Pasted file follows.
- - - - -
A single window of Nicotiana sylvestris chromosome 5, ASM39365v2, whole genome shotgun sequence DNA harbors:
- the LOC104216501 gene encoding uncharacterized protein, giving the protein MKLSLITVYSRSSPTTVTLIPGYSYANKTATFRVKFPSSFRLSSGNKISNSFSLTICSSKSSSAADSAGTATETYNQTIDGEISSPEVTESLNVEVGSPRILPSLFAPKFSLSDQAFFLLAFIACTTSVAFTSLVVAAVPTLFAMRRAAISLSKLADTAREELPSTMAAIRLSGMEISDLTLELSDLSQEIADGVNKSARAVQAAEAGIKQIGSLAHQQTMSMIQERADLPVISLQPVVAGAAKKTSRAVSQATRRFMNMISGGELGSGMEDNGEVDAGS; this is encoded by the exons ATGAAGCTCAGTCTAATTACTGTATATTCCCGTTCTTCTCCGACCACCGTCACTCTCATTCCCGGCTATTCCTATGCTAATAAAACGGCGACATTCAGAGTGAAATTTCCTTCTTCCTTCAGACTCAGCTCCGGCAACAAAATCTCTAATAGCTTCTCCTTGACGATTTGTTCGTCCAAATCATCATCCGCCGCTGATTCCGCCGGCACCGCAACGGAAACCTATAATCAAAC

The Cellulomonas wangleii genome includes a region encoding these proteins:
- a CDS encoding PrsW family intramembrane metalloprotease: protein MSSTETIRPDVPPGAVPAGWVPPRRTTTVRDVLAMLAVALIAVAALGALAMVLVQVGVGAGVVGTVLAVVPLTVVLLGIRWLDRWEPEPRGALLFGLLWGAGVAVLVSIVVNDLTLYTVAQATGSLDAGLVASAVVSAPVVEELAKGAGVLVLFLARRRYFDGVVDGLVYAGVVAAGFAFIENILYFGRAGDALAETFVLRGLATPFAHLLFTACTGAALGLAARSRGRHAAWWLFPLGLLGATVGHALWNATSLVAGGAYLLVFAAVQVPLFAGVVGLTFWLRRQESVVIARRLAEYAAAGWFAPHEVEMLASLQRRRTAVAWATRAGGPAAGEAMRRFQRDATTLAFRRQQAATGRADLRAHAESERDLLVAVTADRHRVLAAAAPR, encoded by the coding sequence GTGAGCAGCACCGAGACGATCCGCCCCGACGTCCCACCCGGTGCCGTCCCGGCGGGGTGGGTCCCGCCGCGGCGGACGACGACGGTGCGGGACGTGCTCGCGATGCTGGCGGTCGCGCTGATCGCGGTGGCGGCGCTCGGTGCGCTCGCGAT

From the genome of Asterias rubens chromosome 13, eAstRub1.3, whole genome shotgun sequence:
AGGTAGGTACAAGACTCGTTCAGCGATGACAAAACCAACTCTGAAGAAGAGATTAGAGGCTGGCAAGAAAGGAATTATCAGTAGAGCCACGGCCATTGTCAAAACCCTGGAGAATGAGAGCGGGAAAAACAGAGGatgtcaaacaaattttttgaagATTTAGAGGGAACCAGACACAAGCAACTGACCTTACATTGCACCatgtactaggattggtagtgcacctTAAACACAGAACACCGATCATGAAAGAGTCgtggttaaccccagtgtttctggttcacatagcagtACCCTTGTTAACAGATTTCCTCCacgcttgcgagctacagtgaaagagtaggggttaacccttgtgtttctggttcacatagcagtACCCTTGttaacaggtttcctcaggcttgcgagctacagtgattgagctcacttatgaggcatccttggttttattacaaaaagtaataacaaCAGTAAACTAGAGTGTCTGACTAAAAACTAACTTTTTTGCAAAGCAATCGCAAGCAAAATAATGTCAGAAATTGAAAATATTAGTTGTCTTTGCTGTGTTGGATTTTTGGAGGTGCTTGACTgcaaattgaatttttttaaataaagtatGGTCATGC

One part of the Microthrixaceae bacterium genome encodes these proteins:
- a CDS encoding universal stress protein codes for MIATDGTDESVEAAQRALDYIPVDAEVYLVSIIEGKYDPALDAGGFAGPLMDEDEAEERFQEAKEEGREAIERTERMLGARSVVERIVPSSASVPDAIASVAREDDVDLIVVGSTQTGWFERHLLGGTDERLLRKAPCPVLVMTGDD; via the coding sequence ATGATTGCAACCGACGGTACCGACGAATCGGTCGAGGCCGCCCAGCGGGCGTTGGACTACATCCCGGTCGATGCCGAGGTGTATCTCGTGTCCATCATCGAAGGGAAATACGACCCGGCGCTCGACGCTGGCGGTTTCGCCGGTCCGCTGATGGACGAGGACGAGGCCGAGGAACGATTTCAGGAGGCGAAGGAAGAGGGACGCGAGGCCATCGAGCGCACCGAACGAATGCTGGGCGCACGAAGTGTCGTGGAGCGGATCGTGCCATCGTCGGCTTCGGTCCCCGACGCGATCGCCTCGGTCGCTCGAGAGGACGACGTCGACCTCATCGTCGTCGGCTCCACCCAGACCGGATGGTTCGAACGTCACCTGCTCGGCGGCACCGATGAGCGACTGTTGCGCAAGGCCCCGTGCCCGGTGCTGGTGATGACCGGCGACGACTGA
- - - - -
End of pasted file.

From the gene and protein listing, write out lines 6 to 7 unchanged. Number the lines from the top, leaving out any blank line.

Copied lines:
AGGTAGGTACAAGACTCGTTCAGCGATGACAAAACCAACTCTGAAGAAGAGATTAGAGGCTGGCAAGAAAGGAATTATCAGTAGAGCCACGGCCATTGTCAAAACCCTGGAGAATGAGAGCGGGAAAAACAGAGGatgtcaaacaaattttttgaagATTTAGAGGGAACCAGACACAAGCAACTGACCTTACATTGCACCatgtactaggattggtagtgcacctTAAACACAGAACACCGATCATGAAAGAGTCgtggttaaccccagtgtttctggttcacatagcagtACCCTTGTTAACAGATTTCCTCCacgcttgcgagctacagtgaaagagtaggggttaacccttgtgtttctggttcacatagcagtACCCTTGttaacaggtttcctcaggcttgcgagctacagtgattgagctcacttatgaggcatccttggttttattacaaaaagtaataacaaCAGTAAACTAGAGTGTCTGACTAAAAACTAACTTTTTTGCAAAGCAATCGCAAGCAAAATAATGTCAGAAATTGAAAATATTAGTTGTCTTTGCTGTGTTGGATTTTTGGAGGTGCTTGACTgcaaattgaatttttttaaataaagtatGGTCATGC

One part of the Microthrixaceae bacterium genome encodes these proteins: